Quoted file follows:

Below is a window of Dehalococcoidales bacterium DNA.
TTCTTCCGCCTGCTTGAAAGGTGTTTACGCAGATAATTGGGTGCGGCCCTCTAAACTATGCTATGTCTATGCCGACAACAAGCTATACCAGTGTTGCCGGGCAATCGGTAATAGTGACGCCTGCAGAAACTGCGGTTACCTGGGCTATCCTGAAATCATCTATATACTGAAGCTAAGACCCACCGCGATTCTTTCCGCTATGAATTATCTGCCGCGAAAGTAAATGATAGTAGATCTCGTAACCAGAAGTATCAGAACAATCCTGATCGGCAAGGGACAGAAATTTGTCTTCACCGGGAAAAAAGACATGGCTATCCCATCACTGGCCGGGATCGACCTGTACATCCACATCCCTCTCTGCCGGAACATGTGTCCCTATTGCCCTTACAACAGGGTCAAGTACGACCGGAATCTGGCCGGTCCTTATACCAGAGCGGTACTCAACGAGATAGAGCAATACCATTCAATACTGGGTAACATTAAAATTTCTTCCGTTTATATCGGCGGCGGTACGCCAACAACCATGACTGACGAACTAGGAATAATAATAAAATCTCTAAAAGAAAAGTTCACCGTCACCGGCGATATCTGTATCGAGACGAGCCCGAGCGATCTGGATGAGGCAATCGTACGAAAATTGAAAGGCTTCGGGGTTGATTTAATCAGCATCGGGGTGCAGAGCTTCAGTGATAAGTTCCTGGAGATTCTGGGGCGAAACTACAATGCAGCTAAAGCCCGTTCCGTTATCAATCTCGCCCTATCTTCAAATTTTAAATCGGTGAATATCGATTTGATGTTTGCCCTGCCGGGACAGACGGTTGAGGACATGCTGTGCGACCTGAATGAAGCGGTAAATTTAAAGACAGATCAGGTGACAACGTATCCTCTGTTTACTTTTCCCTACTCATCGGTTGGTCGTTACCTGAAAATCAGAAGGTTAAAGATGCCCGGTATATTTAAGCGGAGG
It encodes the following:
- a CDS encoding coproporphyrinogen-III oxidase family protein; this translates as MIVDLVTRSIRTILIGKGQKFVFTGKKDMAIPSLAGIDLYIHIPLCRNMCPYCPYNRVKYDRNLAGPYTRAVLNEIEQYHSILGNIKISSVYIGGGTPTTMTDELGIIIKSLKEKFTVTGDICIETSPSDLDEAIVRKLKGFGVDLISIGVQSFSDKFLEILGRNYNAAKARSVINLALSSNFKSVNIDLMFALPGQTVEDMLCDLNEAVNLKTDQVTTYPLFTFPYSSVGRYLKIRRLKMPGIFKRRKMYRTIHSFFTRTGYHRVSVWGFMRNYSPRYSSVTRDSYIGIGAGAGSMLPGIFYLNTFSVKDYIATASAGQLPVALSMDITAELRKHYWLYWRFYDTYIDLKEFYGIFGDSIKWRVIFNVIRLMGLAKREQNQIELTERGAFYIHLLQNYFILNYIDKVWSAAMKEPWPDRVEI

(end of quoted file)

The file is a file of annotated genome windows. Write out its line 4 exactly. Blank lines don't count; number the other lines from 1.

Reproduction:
- a CDS encoding coproporphyrinogen-III oxidase family protein; this translates as MIVDLVTRSIRTILIGKGQKFVFTGKKDMAIPSLAGIDLYIHIPLCRNMCPYCPYNRVKYDRNLAGPYTRAVLNEIEQYHSILGNIKISSVYIGGGTPTTMTDELGIIIKSLKEKFTVTGDICIETSPSDLDEAIVRKLKGFGVDLISIGVQSFSDKFLEILGRNYNAAKARSVINLALSSNFKSVNIDLMFALPGQTVEDMLCDLNEAVNLKTDQVTTYPLFTFPYSSVGRYLKIRRLKMPGIFKRRKMYRTIHSFFTRTGYHRVSVWGFMRNYSPRYSSVTRDSYIGIGAGAGSMLPGIFYLNTFSVKDYIATASAGQLPVALSMDITAELRKHYWLYWRFYDTYIDLKEFYGIFGDSIKWRVIFNVIRLMGLAKREQNQIELTERGAFYIHLLQNYFILNYIDKVWSAAMKEPWPDRVEI